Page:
For instance, in the case of Fuchs’ corneal dystrophy, which causes weakness of the endothelial cells on the inside of the cornea, we can transplant just that same layer with healthy endothelial cells, a very, very thin section of the cornea, like 10-micron thick. It has given us amazing results, and patients’ vision can return to 20/20 within a month. This procedure is called Descemet Membrane Endothelial Keratoplasty, or DMEK.
In the future, we may just need to transplant the cells themselves. There is a lot of exciting research going on in the field.
What is the recovery like for corneal transplants?
Bitar: Recovery will depend on what kind of surgery the patient gets. As mentioned, if we must do a full transplant, the recovery is slow; it can take six months to a year. That’s why the DMEK technique is so exciting. Its downside is that patients have to lie flat on their back for few days after the surgery.
Switching to the donor side, can anyone donate, including glasses-wearers?
Bitar: Wearing glasses by itself does not preclude the possibility to donate. Most people can donate. I would encourage everybody to be a donor, and at the time of death, the Eye Bank will determine if your corneas are eligible. Criteria and helpful information can be found from the Eye Bank Association of America. It used to be if you had LASIK that your corneas couldn’t be used for transplantation. Now, since we are performing partial transplants, we can still use the back layers of these corneas. Even if your cornea can’t serve for transplantation, it can still be used for research or training, which is very much needed, too.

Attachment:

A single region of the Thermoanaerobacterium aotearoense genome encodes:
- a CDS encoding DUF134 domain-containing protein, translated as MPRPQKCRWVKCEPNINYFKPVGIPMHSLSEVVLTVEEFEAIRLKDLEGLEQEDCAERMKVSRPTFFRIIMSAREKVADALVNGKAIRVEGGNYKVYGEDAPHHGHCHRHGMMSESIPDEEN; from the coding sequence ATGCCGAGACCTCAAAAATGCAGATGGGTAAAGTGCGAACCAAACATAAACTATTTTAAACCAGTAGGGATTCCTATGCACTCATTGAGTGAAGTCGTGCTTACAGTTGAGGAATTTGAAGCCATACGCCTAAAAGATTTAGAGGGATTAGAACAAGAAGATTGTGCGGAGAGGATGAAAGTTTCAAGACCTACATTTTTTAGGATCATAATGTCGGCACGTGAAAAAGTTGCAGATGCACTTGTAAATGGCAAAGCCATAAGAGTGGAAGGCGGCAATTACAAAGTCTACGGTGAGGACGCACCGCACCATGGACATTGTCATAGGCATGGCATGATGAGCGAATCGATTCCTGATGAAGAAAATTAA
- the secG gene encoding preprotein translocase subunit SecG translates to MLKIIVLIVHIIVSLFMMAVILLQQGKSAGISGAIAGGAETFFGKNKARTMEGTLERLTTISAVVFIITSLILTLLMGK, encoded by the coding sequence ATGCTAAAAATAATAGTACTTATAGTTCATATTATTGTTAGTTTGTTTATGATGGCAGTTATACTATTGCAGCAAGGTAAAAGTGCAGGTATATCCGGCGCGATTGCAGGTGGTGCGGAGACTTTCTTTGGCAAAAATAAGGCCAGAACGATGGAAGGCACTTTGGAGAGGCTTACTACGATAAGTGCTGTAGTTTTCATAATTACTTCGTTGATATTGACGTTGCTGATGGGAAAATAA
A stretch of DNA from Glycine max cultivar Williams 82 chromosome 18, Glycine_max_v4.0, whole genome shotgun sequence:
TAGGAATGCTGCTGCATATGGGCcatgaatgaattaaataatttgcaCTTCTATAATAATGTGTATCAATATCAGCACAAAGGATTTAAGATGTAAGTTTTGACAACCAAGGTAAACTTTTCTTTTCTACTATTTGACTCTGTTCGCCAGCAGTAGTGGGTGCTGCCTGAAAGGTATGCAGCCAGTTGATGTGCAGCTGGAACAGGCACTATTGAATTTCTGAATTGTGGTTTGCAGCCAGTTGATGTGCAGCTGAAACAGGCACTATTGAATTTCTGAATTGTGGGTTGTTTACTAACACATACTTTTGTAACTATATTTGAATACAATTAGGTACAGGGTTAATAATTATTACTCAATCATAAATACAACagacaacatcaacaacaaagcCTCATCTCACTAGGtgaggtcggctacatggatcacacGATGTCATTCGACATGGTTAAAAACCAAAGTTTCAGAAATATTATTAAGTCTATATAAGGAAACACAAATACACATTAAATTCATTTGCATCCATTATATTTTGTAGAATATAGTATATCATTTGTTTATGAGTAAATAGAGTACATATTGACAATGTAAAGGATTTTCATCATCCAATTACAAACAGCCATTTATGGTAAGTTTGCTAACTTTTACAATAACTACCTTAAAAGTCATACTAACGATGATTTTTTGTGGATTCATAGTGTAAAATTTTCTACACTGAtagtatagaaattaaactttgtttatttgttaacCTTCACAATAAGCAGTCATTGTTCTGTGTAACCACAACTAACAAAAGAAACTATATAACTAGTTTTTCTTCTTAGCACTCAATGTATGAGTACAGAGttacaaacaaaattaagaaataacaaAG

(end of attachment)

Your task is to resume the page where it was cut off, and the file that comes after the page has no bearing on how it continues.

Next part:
How can you encourage people to donate?
Bitar: Sight is considered the most precious sense. Blindness has a high social and economic burden. As a donor or as the family of a donor, you are giving the gift of sight to not only one but to two persons, since each cornea goes to a different patient. With the success rate so high, this donation will be changing the life of two persons and their family. It can be very rewarding for you and your loved ones to know you had that impact.
To make an appointment with an ophthalmologist, visit the GW Medical Faculty Associates Department of Ophthalmology or call 202-741-2800.